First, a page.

Sunday, March 18, 2018

"Reaction to Action" by Foreigner

Song#:  2346
Date:  06/01/1985
Debut:  82
Peak:  54
Weeks:  8
Genre:  Rock

Pop Bits:  Foreigner's album, Agent Provacateur, would be their sixth to spread into multi-platinum territory. It was helped along by two hits including their career best effort, the #1 "I Want to Know What Love Is." Following the #12 peak of the second single "That Was Yesterday," this third track was issued out. Unfortunately the song didn't attract listeners and it stumbled at Rock (#44) while not even cracking the top half of the Pop chart. Without the support of a third significant single or radio track, the album could only reach the 3x platinum mark. While that was still a great achievement that most any artist would envy, it was a slight a disappointment for the band since all of their previous album sold in the 5-7 million range. It would end up being their last studio album to receive multi-platinum certification.

ReduxReview:  While Foreigner isn't a stranger to have a harder rocking tune becoming a hit, this one just did have the same commercial radio appeal as something like "Juke Box Hero." It also wasn't in the same league as the album's previous two singles and listeners tuned out. It's a solid album track, but it definitely wasn't the right choice for a single.

ReduxRating:  4/10

Trivia:  English musician Mick Jones co-founded Foreigner and has been the only original member to fully remain in the band over the years. In his early career days, Jones moved to France and worked as a musician and songwriter. He worked with some of the biggest names in French pop including Francoise Hardy, Sylvie Vartan, and rocker Johnny Hallyday. Jones wrote/co-wrote and produced several songs for Hallyday (under the name Mickey Jones) and toured with him as well. He left France and went back to England in 1971 where he was part of a few groups, but it would be when he formed Foreigner in 1976 that his career really took off.


Saturday, March 17, 2018

"Let Him Go" by Animotion

Song#:  2345
Date:  06/01/1985
Debut:  84
Peak:  39
Weeks:  13
Genre:  Synthpop

Pop Bits:  This band grabbed a hit right out of the gate with their debut single "Obsession" (#6). The instantly catchy tune would help send their self-title album to #28. They tried to keep the momentum up with this next single. While it wouldn't get near the Top 10, it did well enough to sneak just inside the Top 40. Unlike "Obsession," which was written by Holly Knight and Michael Des Barres, this track was written by band member Bill Wadhams. Wadhams wrote or co-wrote seven of the nine songs that appeared on their debut album.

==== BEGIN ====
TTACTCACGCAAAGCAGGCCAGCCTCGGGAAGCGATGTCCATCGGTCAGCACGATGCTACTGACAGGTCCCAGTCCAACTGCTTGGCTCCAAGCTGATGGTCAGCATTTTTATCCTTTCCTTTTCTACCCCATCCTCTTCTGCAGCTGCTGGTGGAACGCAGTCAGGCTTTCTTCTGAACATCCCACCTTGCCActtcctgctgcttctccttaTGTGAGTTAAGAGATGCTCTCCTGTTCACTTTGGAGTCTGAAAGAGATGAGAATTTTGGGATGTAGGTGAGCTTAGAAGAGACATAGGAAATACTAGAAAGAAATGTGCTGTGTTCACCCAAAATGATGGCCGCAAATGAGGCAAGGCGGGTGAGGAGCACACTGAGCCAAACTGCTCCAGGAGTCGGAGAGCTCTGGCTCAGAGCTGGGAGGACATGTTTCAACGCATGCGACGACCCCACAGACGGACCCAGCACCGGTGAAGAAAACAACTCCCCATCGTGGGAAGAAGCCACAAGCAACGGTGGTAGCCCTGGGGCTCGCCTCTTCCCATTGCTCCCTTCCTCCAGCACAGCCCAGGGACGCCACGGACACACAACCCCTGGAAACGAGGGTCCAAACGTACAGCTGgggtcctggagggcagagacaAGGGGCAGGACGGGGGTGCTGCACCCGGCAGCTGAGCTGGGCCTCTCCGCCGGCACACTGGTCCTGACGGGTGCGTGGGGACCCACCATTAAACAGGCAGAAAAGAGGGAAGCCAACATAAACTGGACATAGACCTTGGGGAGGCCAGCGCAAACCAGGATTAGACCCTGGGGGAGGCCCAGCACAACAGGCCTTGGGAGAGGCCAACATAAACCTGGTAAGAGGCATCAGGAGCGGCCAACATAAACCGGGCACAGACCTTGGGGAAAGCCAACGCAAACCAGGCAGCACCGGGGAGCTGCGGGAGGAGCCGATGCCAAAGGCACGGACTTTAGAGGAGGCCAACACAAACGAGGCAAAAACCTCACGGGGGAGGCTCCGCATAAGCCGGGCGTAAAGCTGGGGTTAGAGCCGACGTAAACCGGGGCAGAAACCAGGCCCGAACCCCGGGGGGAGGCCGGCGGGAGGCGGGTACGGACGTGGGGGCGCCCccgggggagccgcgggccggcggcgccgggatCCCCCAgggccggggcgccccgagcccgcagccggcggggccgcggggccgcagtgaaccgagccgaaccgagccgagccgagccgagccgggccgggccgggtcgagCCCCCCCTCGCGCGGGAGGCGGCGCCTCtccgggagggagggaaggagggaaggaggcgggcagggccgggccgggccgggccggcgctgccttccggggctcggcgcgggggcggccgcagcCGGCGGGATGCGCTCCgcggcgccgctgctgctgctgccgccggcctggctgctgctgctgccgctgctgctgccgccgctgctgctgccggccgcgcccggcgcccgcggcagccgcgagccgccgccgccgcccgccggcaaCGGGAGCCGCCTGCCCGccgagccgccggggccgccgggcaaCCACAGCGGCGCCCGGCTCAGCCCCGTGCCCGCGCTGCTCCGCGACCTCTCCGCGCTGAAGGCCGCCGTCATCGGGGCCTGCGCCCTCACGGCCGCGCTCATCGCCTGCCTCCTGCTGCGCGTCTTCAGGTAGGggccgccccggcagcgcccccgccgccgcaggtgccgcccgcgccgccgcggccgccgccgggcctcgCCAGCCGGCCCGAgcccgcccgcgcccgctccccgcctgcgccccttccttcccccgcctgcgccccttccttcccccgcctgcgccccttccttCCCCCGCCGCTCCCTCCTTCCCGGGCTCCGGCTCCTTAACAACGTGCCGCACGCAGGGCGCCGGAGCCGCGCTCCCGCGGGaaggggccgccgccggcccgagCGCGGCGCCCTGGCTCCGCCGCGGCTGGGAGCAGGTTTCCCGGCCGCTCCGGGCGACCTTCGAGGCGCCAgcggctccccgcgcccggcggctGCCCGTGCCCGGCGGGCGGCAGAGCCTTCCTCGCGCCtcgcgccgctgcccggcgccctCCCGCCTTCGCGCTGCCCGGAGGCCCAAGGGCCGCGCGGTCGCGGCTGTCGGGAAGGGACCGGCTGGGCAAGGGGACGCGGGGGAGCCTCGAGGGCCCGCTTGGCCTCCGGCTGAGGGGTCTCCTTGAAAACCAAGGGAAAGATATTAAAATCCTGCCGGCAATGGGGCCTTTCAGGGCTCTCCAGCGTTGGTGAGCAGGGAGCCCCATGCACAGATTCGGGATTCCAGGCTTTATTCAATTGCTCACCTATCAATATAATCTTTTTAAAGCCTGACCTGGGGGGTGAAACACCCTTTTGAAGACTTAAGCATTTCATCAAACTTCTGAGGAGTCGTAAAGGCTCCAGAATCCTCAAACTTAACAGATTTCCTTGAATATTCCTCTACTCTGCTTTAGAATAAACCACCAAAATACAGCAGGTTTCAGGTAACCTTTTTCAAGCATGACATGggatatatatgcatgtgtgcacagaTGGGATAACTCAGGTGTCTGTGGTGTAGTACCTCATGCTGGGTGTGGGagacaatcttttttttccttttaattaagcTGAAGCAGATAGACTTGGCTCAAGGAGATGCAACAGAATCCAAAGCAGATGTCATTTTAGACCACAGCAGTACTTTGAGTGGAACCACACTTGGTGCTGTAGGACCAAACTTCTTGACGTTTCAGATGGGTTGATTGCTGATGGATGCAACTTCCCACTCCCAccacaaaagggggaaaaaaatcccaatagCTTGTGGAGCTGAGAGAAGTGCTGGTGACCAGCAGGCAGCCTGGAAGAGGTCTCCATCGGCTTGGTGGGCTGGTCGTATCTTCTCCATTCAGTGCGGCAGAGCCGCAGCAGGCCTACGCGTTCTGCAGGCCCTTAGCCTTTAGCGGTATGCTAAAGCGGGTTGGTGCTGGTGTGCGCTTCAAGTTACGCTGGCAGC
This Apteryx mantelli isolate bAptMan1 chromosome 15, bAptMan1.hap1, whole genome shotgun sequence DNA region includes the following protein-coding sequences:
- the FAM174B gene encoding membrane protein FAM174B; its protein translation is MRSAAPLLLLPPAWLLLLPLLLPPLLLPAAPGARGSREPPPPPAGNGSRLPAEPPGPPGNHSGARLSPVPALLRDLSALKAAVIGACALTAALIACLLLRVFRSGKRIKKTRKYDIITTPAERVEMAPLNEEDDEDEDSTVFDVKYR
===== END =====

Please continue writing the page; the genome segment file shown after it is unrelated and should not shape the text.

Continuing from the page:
ReduxReview:  While "Obsession" was pure synthpop candy, this one has a bit more of a rock edge. This one sounds like the product of a band rather than a bank of synths, even though it is certainly dressed in them. The production is excellent and the song is good, but it just doesn't have that extra-catchy ooph that "Obsession" had.

ReduxRating:  6/10

Trivia:  Animotion's keyboardist at the time of this album was Paul Antonelli. He had been a member since the band's inception in 1983 and would stay through to 1985. Around the same time, he started getting work as a composer of music for films and TV shows. Beginning in 1984, Antonelli began working as a musical director/supervisor on the hit daytime soap General Hospital. This led to several other gigs on various other soaps. He was consistently employed over the years and as of the time of this posting was still working on the shows Days of Our Lives and The Young and the Restless. He has been nominated for twelve Daytime Emmy awards over the years winning two.


Friday, March 16, 2018

"You Spin Me Round (Like a Record)" by Dead or Alive

Song#:  2344
Date:  06/01/1985
Debut:  88
Peak:  11
Weeks:  18
Genre:  Dance-Pop, Hi-NRG

Pop Bits:  After a few iterations, this UK band led by Pete Burns finally came to life in 1980. They honed their chops in clubs while releasing some indie singles along the way. After one of their songs reached the UK indie chart, Epic Records came calling and the band signed up with them. They recorded their debut LP, Sophisticated Boom Boom, and one of the songs from it, a remake of KC & the Sunshine Band's "That's the Way (I Like It)," got to #22. Three other singles reached the lower rungs of the chart and that was enough for Epic to keep them on for another album. Their second effort, Youthquake, would be their breakthrough with this first single zooming up to #1 early in '85. The song finally found its way Stateside in the summer and it became a #4 Dance hit. The tune crossed over to Pop and it wound up peaking just outside the Top 10 in the dreaded #11 spot. The success of the single helped the album reach gold-level sales.

ReduxReview:  I remember when this song hit the airwaves. Its charging, in-your-face synths and urgent beat sounded like everyone involved had too much caffeine and speed. Add in Burns' deep monotone-ish vocals and the results were like nothing else on the radio. I bought into it and got the single. It was a fun track, but also one that could easily wear on you after repeated listens. It's a Hi-NRG song that actually takes a lot of NRG to listen to it. I nearly feel hyperactive after hearing it. The SAW sound (see below) would become a bit tiresome over the decade, but when it was in full bloom like this song, it was hard to resist.

ReduxRating:  8/10